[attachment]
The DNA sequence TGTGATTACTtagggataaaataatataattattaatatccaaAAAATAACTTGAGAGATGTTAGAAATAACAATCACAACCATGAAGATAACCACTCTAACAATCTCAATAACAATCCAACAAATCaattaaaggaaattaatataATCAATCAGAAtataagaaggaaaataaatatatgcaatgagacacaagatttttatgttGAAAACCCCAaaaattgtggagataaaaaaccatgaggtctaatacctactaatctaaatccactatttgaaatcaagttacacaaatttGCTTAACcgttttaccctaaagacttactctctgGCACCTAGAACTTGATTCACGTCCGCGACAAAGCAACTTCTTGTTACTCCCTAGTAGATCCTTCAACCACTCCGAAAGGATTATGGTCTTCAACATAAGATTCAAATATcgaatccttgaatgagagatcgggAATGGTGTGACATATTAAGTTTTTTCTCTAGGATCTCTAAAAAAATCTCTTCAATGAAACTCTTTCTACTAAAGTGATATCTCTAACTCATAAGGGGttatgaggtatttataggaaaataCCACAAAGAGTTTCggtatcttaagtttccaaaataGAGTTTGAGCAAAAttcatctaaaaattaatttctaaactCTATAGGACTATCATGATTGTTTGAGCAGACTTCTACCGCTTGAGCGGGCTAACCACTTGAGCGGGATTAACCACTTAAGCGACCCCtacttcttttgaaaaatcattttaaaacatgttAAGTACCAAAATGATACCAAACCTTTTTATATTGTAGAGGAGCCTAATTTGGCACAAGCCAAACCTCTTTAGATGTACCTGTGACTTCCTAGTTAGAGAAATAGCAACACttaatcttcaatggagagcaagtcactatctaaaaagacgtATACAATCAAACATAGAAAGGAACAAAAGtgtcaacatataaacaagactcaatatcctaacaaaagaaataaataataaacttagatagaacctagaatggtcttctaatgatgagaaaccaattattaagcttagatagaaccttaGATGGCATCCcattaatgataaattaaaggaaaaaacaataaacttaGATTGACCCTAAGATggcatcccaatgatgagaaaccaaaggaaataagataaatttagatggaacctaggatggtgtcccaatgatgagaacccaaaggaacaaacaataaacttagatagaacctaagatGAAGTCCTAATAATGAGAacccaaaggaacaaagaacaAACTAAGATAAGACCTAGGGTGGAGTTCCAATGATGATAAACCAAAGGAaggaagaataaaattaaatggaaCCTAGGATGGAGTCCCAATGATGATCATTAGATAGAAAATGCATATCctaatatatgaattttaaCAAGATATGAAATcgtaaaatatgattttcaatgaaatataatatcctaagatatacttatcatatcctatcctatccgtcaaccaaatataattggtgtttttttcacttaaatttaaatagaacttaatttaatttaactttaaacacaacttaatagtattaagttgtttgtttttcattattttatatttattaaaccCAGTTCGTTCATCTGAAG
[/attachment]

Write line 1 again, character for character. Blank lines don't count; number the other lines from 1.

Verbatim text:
The DNA sequence TGTGATTACTtagggataaaataatataattattaatatccaaAAAATAACTTGAGAGATGTTAGAAATAACAATCACAACCATGAAGATAACCACTCTAACAATCTCAATAACAATCCAACAAATCaattaaaggaaattaatataATCAATCAGAAtataagaaggaaaataaatatatgcaatgagacacaagatttttatgttGAAAACCCCAaaaattgtggagataaaaaaccatgaggtctaatacctactaatctaaatccactatttgaaatcaagttacacaaatttGCTTAACcgttttaccctaaagacttactctctgGCACCTAGAACTTGATTCACGTCCGCGACAAAGCAACTTCTTGTTACTCCCTAGTAGATCCTTCAACCACTCCGAAAGGATTATGGTCTTCAACATAAGATTCAAATATcgaatccttgaatgagagatcgggAATGGTGTGACATATTAAGTTTTTTCTCTAGGATCTCTAAAAAAATCTCTTCAATGAAACTCTTTCTACTAAAGTGATATCTCTAACTCATAAGGGGttatgaggtatttataggaaaataCCACAAAGAGTTTCggtatcttaagtttccaaaataGAGTTTGAGCAAAAttcatctaaaaattaatttctaaactCTATAGGACTATCATGATTGTTTGAGCAGACTTCTACCGCTTGAGCGGGCTAACCACTTGAGCGGGATTAACCACTTAAGCGACCCCtacttcttttgaaaaatcattttaaaacatgttAAGTACCAAAATGATACCAAACCTTTTTATATTGTAGAGGAGCCTAATTTGGCACAAGCCAAACCTCTTTAGATGTACCTGTGACTTCCTAGTTAGAGAAATAGCAACACttaatcttcaatggagagcaagtcactatctaaaaagacgtATACAATCAAACATAGAAAGGAACAAAAGtgtcaacatataaacaagactcaatatcctaacaaaagaaataaataataaacttagatagaacctagaatggtcttctaatgatgagaaaccaattattaagcttagatagaaccttaGATGGCATCCcattaatgataaattaaaggaaaaaacaataaacttaGATTGACCCTAAGATggcatcccaatgatgagaaaccaaaggaaataagataaatttagatggaacctaggatggtgtcccaatgatgagaacccaaaggaacaaacaataaacttagatagaacctaagatGAAGTCCTAATAATGAGAacccaaaggaacaaagaacaAACTAAGATAAGACCTAGGGTGGAGTTCCAATGATGATAAACCAAAGGAaggaagaataaaattaaatggaaCCTAGGATGGAGTCCCAATGATGATCATTAGATAGAAAATGCATATCctaatatatgaattttaaCAAGATATGAAATcgtaaaatatgattttcaatgaaatataatatcctaagatatacttatcatatcctatcctatccgtcaaccaaatataattggtgtttttttcacttaaatttaaatagaacttaatttaatttaactttaaacacaacttaatagtattaagttgtttgtttttcattattttatatttattaaaccCAGTTCGTTCATCTGAAG